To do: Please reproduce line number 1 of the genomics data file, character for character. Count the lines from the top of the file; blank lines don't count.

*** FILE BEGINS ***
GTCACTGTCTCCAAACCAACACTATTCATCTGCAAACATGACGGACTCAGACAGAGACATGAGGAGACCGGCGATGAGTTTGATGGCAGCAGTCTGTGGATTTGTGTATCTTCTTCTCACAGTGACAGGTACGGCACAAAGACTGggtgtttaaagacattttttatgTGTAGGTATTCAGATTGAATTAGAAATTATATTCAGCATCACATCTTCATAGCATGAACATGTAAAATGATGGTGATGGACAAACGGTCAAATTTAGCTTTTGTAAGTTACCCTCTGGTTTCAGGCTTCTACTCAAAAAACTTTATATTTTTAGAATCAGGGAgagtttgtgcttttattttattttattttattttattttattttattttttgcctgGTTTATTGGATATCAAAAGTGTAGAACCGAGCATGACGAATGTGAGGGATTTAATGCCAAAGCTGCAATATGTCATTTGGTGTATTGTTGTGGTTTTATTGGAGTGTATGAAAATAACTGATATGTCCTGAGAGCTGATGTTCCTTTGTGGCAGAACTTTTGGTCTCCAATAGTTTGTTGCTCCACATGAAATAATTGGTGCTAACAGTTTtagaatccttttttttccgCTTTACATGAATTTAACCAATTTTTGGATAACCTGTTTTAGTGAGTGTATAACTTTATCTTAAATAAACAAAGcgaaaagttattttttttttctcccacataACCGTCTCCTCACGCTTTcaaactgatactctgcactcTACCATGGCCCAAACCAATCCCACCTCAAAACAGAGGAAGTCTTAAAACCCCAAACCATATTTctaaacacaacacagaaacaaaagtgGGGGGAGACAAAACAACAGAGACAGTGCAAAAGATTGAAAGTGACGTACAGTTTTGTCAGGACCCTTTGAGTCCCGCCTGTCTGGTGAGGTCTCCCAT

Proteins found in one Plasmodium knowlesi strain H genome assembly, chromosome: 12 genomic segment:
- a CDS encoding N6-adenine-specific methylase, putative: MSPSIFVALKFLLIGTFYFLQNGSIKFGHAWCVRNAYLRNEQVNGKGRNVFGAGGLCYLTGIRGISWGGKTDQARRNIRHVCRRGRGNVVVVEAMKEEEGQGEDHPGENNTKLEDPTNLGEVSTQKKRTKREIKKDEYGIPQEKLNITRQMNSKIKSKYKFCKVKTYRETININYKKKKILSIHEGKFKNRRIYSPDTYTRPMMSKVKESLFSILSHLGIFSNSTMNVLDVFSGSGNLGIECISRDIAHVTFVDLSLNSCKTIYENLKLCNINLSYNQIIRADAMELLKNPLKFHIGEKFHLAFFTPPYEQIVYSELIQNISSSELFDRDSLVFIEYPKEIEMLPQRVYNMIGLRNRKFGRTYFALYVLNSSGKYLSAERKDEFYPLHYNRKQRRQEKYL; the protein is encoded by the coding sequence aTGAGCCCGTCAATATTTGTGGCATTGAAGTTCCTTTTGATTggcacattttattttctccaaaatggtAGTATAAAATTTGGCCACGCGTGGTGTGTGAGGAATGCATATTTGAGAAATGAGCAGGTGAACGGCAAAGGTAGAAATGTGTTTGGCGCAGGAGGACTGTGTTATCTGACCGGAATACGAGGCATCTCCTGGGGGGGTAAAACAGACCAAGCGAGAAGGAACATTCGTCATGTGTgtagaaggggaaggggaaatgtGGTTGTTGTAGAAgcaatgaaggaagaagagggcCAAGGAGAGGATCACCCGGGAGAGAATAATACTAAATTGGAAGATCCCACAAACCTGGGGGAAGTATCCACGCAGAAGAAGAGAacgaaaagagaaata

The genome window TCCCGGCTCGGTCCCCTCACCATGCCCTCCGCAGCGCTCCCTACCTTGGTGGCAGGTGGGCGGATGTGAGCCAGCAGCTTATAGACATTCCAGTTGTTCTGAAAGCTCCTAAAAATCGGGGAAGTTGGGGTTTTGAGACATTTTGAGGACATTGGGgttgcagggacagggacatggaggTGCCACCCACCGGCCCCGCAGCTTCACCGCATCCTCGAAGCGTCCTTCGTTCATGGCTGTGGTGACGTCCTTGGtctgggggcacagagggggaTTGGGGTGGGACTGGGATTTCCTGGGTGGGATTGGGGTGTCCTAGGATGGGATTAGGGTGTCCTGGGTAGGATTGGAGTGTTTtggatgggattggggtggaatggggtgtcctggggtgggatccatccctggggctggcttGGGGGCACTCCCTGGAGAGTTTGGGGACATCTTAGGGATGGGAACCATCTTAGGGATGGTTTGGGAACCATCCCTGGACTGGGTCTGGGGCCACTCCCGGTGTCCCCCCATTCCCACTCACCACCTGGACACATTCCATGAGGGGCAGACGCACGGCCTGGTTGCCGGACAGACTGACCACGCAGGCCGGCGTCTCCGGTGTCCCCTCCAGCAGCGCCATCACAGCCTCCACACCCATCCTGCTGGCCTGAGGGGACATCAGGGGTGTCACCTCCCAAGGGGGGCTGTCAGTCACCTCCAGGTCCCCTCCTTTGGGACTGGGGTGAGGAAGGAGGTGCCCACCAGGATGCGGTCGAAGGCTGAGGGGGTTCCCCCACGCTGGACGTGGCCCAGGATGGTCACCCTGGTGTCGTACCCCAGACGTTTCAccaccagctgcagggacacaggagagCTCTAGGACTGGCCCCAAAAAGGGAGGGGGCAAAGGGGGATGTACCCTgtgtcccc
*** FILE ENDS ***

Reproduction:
GTCACTGTCTCCAAACCAACACTATTCATCTGCAAACATGACGGACTCAGACAGAGACATGAGGAGACCGGCGATGAGTTTGATGGCAGCAGTCTGTGGATTTGTGTATCTTCTTCTCACAGTGACAGGTACGGCACAAAGACTGggtgtttaaagacattttttatgTGTAGGTATTCAGATTGAATTAGAAATTATATTCAGCATCACATCTTCATAGCATGAACATGTAAAATGATGGTGATGGACAAACGGTCAAATTTAGCTTTTGTAAGTTACCCTCTGGTTTCAGGCTTCTACTCAAAAAACTTTATATTTTTAGAATCAGGGAgagtttgtgcttttattttattttattttattttattttattttattttttgcctgGTTTATTGGATATCAAAAGTGTAGAACCGAGCATGACGAATGTGAGGGATTTAATGCCAAAGCTGCAATATGTCATTTGGTGTATTGTTGTGGTTTTATTGGAGTGTATGAAAATAACTGATATGTCCTGAGAGCTGATGTTCCTTTGTGGCAGAACTTTTGGTCTCCAATAGTTTGTTGCTCCACATGAAATAATTGGTGCTAACAGTTTtagaatccttttttttccgCTTTACATGAATTTAACCAATTTTTGGATAACCTGTTTTAGTGAGTGTATAACTTTATCTTAAATAAACAAAGcgaaaagttattttttttttctcccacataACCGTCTCCTCACGCTTTcaaactgatactctgcactcTACCATGGCCCAAACCAATCCCACCTCAAAACAGAGGAAGTCTTAAAACCCCAAACCATATTTctaaacacaacacagaaacaaaagtgGGGGGAGACAAAACAACAGAGACAGTGCAAAAGATTGAAAGTGACGTACAGTTTTGTCAGGACCCTTTGAGTCCCGCCTGTCTGGTGAGGTCTCCCAT